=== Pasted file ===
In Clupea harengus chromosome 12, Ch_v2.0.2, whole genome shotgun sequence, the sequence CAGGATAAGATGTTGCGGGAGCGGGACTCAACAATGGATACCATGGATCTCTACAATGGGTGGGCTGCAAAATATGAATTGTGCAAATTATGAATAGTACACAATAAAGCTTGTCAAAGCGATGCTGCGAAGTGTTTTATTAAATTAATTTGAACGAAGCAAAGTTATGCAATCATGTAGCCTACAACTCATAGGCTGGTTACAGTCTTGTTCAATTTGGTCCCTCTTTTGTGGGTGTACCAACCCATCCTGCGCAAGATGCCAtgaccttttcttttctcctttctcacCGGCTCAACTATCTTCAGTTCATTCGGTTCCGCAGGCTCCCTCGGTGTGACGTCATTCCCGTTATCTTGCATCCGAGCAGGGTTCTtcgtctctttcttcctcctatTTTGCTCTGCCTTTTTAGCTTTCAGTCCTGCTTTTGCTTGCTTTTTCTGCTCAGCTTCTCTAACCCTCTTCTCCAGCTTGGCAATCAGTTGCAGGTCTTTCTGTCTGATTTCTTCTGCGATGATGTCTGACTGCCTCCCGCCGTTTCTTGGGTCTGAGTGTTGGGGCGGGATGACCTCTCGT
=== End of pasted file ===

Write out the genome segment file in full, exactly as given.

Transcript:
In Clupea harengus chromosome 12, Ch_v2.0.2, whole genome shotgun sequence, the sequence CAGGATAAGATGTTGCGGGAGCGGGACTCAACAATGGATACCATGGATCTCTACAATGGGTGGGCTGCAAAATATGAATTGTGCAAATTATGAATAGTACACAATAAAGCTTGTCAAAGCGATGCTGCGAAGTGTTTTATTAAATTAATTTGAACGAAGCAAAGTTATGCAATCATGTAGCCTACAACTCATAGGCTGGTTACAGTCTTGTTCAATTTGGTCCCTCTTTTGTGGGTGTACCAACCCATCCTGCGCAAGATGCCAtgaccttttcttttctcctttctcacCGGCTCAACTATCTTCAGTTCATTCGGTTCCGCAGGCTCCCTCGGTGTGACGTCATTCCCGTTATCTTGCATCCGAGCAGGGTTCTtcgtctctttcttcctcctatTTTGCTCTGCCTTTTTAGCTTTCAGTCCTGCTTTTGCTTGCTTTTTCTGCTCAGCTTCTCTAACCCTCTTCTCCAGCTTGGCAATCAGTTGCAGGTCTTTCTGTCTGATTTCTTCTGCGATGATGTCTGACTGCCTCCCGCCGTTTCTTGGGTCTGAGTGTTGGGGCGGGATGACCTCTCGT